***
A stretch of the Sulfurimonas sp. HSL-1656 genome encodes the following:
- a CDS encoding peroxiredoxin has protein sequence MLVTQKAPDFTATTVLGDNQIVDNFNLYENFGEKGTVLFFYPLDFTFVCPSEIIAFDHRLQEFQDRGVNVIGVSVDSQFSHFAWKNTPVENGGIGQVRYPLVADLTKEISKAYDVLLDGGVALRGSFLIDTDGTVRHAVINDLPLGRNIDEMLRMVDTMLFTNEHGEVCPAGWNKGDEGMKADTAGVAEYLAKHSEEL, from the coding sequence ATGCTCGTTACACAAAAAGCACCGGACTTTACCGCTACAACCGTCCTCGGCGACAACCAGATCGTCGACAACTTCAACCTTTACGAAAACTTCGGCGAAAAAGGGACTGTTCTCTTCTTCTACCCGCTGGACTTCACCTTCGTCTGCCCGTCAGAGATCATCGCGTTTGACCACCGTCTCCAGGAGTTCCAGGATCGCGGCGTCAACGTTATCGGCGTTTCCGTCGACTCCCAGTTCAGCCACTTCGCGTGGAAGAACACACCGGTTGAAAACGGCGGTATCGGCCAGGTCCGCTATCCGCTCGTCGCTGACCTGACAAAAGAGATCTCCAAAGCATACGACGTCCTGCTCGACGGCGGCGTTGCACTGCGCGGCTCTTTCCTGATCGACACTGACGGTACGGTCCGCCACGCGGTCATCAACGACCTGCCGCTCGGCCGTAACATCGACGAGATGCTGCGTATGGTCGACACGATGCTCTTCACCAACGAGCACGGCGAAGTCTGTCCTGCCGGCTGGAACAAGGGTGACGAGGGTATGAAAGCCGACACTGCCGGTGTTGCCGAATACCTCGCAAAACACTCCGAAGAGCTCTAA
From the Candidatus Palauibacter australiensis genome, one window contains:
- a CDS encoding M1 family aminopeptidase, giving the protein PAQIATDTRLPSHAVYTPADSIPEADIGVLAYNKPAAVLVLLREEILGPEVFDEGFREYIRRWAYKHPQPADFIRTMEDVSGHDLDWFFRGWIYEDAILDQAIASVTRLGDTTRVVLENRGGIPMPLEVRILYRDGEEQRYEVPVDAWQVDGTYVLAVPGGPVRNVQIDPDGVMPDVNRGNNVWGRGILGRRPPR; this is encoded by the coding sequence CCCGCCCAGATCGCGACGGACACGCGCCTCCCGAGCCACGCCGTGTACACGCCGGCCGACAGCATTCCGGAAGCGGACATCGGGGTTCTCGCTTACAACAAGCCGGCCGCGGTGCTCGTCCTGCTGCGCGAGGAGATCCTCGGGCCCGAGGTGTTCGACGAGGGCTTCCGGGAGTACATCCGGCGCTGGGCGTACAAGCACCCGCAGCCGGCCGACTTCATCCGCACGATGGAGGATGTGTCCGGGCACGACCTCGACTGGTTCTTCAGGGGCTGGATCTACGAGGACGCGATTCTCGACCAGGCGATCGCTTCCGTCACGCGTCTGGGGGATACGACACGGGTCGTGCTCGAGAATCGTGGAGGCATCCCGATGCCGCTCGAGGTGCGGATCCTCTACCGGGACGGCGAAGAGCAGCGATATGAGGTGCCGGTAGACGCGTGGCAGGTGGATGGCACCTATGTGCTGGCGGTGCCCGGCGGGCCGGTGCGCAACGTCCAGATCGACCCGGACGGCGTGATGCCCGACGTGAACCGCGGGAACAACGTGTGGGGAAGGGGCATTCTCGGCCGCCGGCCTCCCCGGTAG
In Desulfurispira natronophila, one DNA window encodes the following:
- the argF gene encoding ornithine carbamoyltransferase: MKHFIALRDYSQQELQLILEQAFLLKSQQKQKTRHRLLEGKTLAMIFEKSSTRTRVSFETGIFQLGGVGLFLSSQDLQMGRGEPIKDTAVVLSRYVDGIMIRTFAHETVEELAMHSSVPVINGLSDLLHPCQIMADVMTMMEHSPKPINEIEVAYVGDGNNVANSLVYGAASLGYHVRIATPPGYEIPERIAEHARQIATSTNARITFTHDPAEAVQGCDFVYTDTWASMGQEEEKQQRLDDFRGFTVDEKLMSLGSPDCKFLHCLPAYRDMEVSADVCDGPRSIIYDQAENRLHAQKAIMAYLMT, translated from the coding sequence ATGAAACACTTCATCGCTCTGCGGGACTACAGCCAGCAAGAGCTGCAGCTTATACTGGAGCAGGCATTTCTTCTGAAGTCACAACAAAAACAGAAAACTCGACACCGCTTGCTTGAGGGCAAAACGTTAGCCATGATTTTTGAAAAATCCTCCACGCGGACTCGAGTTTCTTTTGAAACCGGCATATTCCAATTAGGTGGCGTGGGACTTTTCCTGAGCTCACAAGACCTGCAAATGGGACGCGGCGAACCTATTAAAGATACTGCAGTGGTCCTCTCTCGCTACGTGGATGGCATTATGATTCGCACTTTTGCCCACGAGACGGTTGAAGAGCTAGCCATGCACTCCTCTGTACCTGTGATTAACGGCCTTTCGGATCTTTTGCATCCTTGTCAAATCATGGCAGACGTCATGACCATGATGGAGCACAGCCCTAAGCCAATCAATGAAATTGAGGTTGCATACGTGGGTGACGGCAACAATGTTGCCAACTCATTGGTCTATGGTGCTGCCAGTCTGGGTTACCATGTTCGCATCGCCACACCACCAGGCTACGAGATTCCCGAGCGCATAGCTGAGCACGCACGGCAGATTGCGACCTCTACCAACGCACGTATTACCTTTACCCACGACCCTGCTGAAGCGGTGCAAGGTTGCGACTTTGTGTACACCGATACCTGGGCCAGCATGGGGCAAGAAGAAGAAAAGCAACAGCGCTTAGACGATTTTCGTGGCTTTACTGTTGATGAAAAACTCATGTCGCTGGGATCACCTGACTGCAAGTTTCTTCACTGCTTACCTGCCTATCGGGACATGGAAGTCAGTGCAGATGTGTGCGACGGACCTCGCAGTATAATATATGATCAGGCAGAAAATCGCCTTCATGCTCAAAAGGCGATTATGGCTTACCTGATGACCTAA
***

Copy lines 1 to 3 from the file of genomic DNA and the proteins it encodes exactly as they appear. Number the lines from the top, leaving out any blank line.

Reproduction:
A stretch of the Sulfurimonas sp. HSL-1656 genome encodes the following:
- a CDS encoding peroxiredoxin has protein sequence MLVTQKAPDFTATTVLGDNQIVDNFNLYENFGEKGTVLFFYPLDFTFVCPSEIIAFDHRLQEFQDRGVNVIGVSVDSQFSHFAWKNTPVENGGIGQVRYPLVADLTKEISKAYDVLLDGGVALRGSFLIDTDGTVRHAVINDLPLGRNIDEMLRMVDTMLFTNEHGEVCPAGWNKGDEGMKADTAGVAEYLAKHSEEL, from the coding sequence ATGCTCGTTACACAAAAAGCACCGGACTTTACCGCTACAACCGTCCTCGGCGACAACCAGATCGTCGACAACTTCAACCTTTACGAAAACTTCGGCGAAAAAGGGACTGTTCTCTTCTTCTACCCGCTGGACTTCACCTTCGTCTGCCCGTCAGAGATCATCGCGTTTGACCACCGTCTCCAGGAGTTCCAGGATCGCGGCGTCAACGTTATCGGCGTTTCCGTCGACTCCCAGTTCAGCCACTTCGCGTGGAAGAACACACCGGTTGAAAACGGCGGTATCGGCCAGGTCCGCTATCCGCTCGTCGCTGACCTGACAAAAGAGATCTCCAAAGCATACGACGTCCTGCTCGACGGCGGCGTTGCACTGCGCGGCTCTTTCCTGATCGACACTGACGGTACGGTCCGCCACGCGGTCATCAACGACCTGCCGCTCGGCCGTAACATCGACGAGATGCTGCGTATGGTCGACACGATGCTCTTCACCAACGAGCACGGCGAAGTCTGTCCTGCCGGCTGGAACAAGGGTGACGAGGGTATGAAAGCCGACACTGCCGGTGTTGCCGAATACCTCGCAAAACACTCCGAAGAGCTCTAA
From the Candidatus Palauibacter australiensis genome, one window contains: